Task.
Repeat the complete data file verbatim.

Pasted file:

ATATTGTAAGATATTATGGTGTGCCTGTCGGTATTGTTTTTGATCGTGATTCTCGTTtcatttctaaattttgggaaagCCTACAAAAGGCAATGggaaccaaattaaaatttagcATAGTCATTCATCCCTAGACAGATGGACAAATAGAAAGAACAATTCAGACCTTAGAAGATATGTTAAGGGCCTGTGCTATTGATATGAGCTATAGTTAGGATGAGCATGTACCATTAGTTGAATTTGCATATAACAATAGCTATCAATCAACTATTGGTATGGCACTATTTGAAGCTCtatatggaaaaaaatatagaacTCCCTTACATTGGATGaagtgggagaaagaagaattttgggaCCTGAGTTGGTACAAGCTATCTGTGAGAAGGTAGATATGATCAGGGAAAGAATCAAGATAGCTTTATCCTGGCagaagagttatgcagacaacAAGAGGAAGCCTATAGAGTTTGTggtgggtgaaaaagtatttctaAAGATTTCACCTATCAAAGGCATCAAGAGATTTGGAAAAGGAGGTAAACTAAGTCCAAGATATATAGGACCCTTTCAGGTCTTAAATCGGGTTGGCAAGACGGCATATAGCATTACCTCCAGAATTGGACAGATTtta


ATATTGTAAGATATTATGGTGTGCCTGTCGGTATTGTTTTTGATCGTGATTCTCGTTtcatttctaaattttgggaaagCCTACAAAAGGCAATGggaaccaaattaaaatttagcATAGTCATTCATCCCTAGACAGATGGACAAATAGAAAGAACAATTCAGACCTTAGAAGATATGTTAAGGGCCTGTGCTATTGATATGAGCTATAGTTAGGATGAGCATGTACCATTAGTTGAATTTGCATATAACAATAGCTATCAATCAACTATTGGTATGGCACTATTTGAAGCTCtatatggaaaaaaatatagaacTCCCTTACATTGGATGaagtgggagaaagaagaattttgggaCCTGAGTTGGTACAAGCTATCTGTGAGAAGGTAGATATGATCAGGGAAAGAATCAAGATAGCTTTATCCTGGCagaagagttatgcagacaacAAGAGGAAGCCTATAGAGTTTGTggtgggtgaaaaagtatttctaAAGATTTCACCTATCAAAGGCATCAAGAGATTTGGAAAAGGAGGTAAACTAAGTCCAAGATATATAGGACCCTTTCAGGTCTTAAATCGGGTTGGCAAGACGGCATATAGCATTACCTCCAGAATTGGACAGATTtta